Trump Restoring Affordability, Incrementally


This week’s health policy news roundup curated by Jane M. Orient, MD:

One of the fundamental design flaws (or is it a feature?) of the [Un]Affordable Care Act (ACA or ObamaCare) is the tax on the healthy. Those who have to buy coverage on the individual market or are uninsured—but in good health—must pay more, in some cases double and triple what they would have paid before, so that those with costly medical conditions can pay less. An escape valve from the guaranteed issue/community rating requirement is short-term, limited-duration plans. In mid-2016, writes Avik Roy, then-President Obama limited their duration to 3 months instead of the previous 364 days. President Trump has proposed new rules increasing the duration back to 364 days, and is considering renewability. Now that the individual mandate/tax has been zeroed out, these plans are much more attractive.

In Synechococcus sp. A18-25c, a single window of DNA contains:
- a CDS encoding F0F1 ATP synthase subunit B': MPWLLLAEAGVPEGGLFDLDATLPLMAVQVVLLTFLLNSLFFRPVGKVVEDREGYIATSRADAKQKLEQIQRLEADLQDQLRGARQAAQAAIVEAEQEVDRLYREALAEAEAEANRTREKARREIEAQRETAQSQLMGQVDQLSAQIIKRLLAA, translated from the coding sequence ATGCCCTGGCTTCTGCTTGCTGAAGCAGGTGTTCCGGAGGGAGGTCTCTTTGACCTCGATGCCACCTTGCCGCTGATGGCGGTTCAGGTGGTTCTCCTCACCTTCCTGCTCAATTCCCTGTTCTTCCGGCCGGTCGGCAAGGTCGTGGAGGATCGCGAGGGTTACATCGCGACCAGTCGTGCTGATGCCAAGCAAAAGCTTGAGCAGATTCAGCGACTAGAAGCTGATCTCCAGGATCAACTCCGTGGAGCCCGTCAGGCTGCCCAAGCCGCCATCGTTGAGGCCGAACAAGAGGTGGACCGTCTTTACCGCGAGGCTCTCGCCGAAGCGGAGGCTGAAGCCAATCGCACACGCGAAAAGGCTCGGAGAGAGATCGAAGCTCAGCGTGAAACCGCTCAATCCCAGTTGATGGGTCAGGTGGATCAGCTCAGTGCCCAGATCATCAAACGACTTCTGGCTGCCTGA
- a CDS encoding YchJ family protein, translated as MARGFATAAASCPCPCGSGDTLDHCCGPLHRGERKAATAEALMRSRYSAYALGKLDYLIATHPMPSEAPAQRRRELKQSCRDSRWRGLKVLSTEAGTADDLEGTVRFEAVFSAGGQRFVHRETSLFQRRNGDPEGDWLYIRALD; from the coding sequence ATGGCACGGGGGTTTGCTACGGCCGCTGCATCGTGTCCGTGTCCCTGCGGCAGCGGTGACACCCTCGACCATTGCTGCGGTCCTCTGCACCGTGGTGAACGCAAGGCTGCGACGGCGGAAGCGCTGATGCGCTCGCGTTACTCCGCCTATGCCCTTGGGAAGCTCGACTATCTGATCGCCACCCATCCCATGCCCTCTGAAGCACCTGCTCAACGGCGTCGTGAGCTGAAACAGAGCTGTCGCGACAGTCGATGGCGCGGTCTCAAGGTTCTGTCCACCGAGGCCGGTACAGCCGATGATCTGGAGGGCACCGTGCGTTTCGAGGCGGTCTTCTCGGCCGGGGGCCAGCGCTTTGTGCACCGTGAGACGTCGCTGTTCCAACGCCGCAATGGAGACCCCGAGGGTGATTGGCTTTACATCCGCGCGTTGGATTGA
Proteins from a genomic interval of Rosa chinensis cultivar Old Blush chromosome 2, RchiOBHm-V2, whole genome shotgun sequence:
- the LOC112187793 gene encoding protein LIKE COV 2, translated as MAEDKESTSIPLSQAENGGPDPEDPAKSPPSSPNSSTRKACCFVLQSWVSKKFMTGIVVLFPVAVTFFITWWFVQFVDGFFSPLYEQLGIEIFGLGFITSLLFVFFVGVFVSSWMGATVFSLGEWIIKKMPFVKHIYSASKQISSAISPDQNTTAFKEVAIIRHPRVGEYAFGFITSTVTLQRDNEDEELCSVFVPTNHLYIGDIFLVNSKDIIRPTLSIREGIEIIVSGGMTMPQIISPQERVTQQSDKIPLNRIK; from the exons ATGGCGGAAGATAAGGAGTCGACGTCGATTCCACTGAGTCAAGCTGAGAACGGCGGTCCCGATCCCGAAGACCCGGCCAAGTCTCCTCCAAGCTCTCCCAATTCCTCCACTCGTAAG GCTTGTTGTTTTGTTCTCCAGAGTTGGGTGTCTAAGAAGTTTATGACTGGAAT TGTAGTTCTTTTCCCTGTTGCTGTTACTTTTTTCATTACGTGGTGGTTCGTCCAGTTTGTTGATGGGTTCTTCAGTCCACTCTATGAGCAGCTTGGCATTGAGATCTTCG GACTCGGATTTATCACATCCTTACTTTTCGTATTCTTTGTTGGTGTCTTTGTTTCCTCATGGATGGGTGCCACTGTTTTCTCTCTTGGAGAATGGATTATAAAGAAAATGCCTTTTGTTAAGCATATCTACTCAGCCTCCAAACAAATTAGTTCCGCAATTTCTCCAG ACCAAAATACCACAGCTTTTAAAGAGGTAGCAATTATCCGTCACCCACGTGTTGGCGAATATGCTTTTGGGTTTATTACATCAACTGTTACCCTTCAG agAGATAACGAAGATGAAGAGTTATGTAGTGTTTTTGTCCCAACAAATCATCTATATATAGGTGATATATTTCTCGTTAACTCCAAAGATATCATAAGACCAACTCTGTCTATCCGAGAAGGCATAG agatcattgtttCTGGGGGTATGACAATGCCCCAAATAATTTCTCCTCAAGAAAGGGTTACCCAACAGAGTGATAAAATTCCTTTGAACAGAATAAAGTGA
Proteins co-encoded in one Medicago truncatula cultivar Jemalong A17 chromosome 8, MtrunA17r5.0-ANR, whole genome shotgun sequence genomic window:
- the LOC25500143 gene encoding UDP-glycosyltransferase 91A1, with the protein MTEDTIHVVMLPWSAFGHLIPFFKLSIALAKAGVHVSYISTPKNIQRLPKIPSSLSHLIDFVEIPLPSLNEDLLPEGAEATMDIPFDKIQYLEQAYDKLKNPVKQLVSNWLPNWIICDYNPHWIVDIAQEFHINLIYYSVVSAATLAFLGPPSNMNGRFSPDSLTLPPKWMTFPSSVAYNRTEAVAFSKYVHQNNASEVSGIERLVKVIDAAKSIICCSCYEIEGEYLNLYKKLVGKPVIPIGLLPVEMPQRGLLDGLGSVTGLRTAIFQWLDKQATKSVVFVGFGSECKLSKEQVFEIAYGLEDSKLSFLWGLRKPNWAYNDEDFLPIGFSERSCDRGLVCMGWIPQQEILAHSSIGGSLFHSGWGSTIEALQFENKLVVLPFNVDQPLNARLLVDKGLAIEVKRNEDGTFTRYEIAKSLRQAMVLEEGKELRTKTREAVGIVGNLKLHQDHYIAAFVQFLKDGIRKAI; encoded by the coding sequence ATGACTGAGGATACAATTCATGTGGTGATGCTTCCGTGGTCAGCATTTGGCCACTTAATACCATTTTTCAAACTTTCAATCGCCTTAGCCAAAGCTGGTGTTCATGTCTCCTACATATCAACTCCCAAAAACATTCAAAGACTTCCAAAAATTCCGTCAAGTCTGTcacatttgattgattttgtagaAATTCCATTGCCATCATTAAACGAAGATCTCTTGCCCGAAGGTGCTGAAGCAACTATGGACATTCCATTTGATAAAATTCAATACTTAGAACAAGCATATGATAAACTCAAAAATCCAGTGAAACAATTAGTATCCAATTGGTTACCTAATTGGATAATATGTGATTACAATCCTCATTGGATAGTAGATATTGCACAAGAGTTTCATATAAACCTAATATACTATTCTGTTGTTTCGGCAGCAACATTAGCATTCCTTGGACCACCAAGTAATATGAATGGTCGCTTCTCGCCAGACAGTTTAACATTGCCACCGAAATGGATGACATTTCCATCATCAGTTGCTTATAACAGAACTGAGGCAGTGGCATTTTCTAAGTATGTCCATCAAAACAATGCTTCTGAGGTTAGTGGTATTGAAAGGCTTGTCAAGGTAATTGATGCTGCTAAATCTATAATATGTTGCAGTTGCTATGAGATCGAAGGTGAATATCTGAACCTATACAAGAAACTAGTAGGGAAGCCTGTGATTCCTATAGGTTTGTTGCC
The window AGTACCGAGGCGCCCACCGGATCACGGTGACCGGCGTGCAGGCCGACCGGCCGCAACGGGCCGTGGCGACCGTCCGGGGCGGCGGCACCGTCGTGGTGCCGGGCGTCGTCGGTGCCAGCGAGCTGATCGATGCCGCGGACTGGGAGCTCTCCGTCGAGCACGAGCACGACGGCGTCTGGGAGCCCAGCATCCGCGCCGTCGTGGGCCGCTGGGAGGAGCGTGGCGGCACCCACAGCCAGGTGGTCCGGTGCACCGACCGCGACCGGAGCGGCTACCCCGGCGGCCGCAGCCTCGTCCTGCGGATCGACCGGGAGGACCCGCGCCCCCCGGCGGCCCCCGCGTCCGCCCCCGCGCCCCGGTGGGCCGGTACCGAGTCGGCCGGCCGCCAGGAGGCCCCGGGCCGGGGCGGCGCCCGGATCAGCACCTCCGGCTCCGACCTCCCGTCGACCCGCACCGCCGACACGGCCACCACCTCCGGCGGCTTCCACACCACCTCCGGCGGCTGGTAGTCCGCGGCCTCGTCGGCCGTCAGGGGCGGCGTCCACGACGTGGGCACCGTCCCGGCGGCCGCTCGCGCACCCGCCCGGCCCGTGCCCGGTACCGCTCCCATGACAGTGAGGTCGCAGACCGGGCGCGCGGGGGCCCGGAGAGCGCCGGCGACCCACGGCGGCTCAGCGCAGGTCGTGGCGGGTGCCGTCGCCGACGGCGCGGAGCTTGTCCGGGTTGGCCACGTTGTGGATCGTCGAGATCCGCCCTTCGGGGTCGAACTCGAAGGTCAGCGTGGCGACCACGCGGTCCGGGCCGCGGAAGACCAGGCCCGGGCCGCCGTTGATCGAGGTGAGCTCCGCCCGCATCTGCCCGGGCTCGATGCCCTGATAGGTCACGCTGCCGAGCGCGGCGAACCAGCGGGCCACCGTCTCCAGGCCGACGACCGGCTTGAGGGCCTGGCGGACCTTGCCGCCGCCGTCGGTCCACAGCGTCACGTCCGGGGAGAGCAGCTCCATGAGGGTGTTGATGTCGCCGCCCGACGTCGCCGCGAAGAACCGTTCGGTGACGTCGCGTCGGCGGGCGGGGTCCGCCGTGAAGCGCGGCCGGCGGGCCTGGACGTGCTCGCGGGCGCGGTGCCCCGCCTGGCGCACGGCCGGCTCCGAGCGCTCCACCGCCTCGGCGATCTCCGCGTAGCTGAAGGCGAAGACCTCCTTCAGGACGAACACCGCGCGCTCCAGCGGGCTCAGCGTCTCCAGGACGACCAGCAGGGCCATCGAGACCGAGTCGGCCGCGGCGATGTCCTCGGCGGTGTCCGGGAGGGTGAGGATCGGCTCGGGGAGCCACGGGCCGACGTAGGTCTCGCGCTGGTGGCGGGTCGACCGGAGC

This rule would “legalize affordable care,” explains Sally Pipes.

ObamaCare also imposed a tax on small businesses in the form of costly mandates on small-group and individual policies from which large-group plans are exempt. Worse, writes Sally Pipes, the Obama administration deliberately denied small businesses and sole proprietors an escape hatch from the even higher-cost small-group market Obamacare created. Employers were blocked from forming association health plans (AHPs) offering non-Obamacare-compliant coverage unless the plan’s members could meet a strict “commonality of interest” requirement. A proposed rule by Trump’s Department of Labor would relax this requirement, giving more businesses access to care they could actually afford.

The proposed AHP rule brings simplicity and more access in several ways, including the formation of groups for the sole purpose of purchasing insurance, explains Josh Archambault.

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